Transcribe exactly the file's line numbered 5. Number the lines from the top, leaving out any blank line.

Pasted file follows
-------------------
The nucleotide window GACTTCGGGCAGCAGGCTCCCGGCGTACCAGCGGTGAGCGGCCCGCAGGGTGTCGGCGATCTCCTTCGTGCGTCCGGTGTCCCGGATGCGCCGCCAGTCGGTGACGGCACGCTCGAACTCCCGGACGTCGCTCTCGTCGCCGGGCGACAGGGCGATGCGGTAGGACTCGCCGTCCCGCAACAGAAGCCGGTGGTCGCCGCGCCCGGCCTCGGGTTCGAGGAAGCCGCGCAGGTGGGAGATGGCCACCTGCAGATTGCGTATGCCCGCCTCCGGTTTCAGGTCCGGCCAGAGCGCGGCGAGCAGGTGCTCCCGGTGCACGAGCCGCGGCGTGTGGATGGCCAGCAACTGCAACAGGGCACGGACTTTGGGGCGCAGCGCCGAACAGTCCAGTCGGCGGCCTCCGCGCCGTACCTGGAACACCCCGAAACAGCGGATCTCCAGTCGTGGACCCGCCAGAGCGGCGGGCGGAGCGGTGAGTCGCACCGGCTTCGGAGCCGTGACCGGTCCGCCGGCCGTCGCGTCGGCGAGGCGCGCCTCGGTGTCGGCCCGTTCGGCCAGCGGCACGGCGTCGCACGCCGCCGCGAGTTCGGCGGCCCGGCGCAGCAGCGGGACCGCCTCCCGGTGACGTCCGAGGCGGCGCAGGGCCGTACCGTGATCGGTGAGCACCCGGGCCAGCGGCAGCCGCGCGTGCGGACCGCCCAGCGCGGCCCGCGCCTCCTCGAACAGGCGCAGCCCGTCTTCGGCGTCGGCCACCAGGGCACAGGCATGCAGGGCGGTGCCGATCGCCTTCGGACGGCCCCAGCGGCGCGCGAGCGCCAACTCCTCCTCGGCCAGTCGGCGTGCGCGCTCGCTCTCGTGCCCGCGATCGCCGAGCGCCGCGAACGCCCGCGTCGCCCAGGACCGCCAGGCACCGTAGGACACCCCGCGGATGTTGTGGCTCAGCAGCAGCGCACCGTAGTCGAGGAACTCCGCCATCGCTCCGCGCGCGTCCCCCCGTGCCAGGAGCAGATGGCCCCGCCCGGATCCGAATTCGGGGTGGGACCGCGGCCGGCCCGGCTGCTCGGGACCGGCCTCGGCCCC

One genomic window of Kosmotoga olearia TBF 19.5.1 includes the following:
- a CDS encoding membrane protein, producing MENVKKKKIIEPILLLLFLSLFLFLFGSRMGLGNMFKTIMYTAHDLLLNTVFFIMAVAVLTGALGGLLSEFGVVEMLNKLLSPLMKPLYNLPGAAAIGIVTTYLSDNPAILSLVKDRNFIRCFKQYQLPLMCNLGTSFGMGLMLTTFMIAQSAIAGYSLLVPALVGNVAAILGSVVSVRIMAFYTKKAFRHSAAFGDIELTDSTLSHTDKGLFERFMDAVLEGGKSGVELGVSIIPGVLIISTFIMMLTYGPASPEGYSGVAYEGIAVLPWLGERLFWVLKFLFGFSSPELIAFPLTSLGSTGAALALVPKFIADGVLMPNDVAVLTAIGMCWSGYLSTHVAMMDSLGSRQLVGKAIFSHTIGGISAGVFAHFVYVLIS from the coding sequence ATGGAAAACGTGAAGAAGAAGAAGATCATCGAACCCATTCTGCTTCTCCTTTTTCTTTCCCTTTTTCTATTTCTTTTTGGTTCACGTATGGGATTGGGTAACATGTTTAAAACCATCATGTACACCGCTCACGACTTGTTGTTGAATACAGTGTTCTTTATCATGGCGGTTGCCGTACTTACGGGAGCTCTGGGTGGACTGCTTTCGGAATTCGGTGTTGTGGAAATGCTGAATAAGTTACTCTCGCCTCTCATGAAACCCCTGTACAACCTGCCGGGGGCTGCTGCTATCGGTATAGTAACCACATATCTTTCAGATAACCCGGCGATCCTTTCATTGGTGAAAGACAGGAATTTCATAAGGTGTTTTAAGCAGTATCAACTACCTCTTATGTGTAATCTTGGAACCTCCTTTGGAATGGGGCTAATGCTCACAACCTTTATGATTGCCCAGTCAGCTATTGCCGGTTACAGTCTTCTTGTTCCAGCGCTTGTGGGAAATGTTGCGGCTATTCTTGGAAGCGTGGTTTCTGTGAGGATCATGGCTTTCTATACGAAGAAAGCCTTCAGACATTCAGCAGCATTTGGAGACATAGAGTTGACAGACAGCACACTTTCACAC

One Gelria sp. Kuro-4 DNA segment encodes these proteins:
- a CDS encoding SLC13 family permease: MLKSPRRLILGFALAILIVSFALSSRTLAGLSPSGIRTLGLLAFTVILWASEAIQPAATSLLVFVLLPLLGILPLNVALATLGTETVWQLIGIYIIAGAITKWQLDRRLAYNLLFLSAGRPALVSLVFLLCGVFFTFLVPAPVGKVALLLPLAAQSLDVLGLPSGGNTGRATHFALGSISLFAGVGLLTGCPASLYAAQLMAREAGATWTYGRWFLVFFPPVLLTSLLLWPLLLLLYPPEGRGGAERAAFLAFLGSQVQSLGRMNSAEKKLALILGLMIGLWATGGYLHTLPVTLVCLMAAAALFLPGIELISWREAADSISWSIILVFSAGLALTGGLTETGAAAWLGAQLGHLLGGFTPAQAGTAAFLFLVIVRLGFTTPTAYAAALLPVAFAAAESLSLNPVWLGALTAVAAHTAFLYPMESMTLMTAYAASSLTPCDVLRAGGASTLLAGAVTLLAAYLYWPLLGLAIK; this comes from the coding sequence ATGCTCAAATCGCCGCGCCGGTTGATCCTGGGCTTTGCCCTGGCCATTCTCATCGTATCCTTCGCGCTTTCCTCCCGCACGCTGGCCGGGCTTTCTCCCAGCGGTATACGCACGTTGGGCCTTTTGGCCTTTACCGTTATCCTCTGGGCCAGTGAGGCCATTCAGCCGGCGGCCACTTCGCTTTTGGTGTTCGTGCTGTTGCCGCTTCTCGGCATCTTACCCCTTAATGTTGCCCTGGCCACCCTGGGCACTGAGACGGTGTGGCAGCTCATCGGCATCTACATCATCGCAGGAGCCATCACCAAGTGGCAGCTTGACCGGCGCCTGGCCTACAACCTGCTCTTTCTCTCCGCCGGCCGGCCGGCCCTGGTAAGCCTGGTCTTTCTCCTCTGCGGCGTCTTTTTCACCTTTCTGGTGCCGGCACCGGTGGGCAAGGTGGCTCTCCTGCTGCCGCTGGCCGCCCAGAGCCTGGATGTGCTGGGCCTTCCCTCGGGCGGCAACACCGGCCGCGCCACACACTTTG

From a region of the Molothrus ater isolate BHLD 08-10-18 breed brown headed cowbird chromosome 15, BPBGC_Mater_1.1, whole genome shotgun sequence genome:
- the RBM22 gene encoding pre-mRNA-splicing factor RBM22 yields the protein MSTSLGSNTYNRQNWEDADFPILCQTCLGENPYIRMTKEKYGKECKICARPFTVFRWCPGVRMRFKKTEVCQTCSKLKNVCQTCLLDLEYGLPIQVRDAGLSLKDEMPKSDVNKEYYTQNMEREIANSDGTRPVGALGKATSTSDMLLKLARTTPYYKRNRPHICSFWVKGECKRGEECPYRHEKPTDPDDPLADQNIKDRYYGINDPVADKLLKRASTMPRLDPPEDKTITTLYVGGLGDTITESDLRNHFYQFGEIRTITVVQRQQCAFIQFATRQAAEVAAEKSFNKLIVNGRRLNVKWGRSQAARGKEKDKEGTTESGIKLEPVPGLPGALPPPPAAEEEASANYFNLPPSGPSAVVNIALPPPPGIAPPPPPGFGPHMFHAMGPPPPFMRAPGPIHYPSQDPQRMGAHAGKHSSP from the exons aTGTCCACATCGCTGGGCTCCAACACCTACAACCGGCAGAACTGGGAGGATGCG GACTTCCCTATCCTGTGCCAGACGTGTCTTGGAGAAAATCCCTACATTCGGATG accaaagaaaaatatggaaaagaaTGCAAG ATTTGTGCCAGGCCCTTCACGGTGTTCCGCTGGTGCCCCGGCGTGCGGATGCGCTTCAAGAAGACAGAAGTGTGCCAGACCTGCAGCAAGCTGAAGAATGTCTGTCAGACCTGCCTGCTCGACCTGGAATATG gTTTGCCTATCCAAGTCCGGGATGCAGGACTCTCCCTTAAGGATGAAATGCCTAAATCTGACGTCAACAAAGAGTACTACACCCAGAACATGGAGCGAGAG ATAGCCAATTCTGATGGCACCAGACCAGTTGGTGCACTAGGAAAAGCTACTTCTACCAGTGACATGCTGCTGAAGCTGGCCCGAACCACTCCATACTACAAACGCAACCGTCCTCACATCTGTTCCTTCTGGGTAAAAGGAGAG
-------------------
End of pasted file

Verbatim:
- a CDS encoding SLC13 family permease: MLKSPRRLILGFALAILIVSFALSSRTLAGLSPSGIRTLGLLAFTVILWASEAIQPAATSLLVFVLLPLLGILPLNVALATLGTETVWQLIGIYIIAGAITKWQLDRRLAYNLLFLSAGRPALVSLVFLLCGVFFTFLVPAPVGKVALLLPLAAQSLDVLGLPSGGNTGRATHFALGSISLFAGVGLLTGCPASLYAAQLMAREAGATWTYGRWFLVFFPPVLLTSLLLWPLLLLLYPPEGRGGAERAAFLAFLGSQVQSLGRMNSAEKKLALILGLMIGLWATGGYLHTLPVTLVCLMAAAALFLPGIELISWREAADSISWSIILVFSAGLALTGGLTETGAAAWLGAQLGHLLGGFTPAQAGTAAFLFLVIVRLGFTTPTAYAAALLPVAFAAAESLSLNPVWLGALTAVAAHTAFLYPMESMTLMTAYAASSLTPCDVLRAGGASTLLAGAVTLLAAYLYWPLLGLAIK; this comes from the coding sequence ATGCTCAAATCGCCGCGCCGGTTGATCCTGGGCTTTGCCCTGGCCATTCTCATCGTATCCTTCGCGCTTTCCTCCCGCACGCTGGCCGGGCTTTCTCCCAGCGGTATACGCACGTTGGGCCTTTTGGCCTTTACCGTTATCCTCTGGGCCAGTGAGGCCATTCAGCCGGCGGCCACTTCGCTTTTGGTGTTCGTGCTGTTGCCGCTTCTCGGCATCTTACCCCTTAATGTTGCCCTGGCCACCCTGGGCACTGAGACGGTGTGGCAGCTCATCGGCATCTACATCATCGCAGGAGCCATCACCAAGTGGCAGCTTGACCGGCGCCTGGCCTACAACCTGCTCTTTCTCTCCGCCGGCCGGCCGGCCCTGGTAAGCCTGGTCTTTCTCCTCTGCGGCGTCTTTTTCACCTTTCTGGTGCCGGCACCGGTGGGCAAGGTGGCTCTCCTGCTGCCGCTGGCCGCCCAGAGCCTGGATGTGCTGGGCCTTCCCTCGGGCGGCAACACCGGCCGCGCCACACACTTTG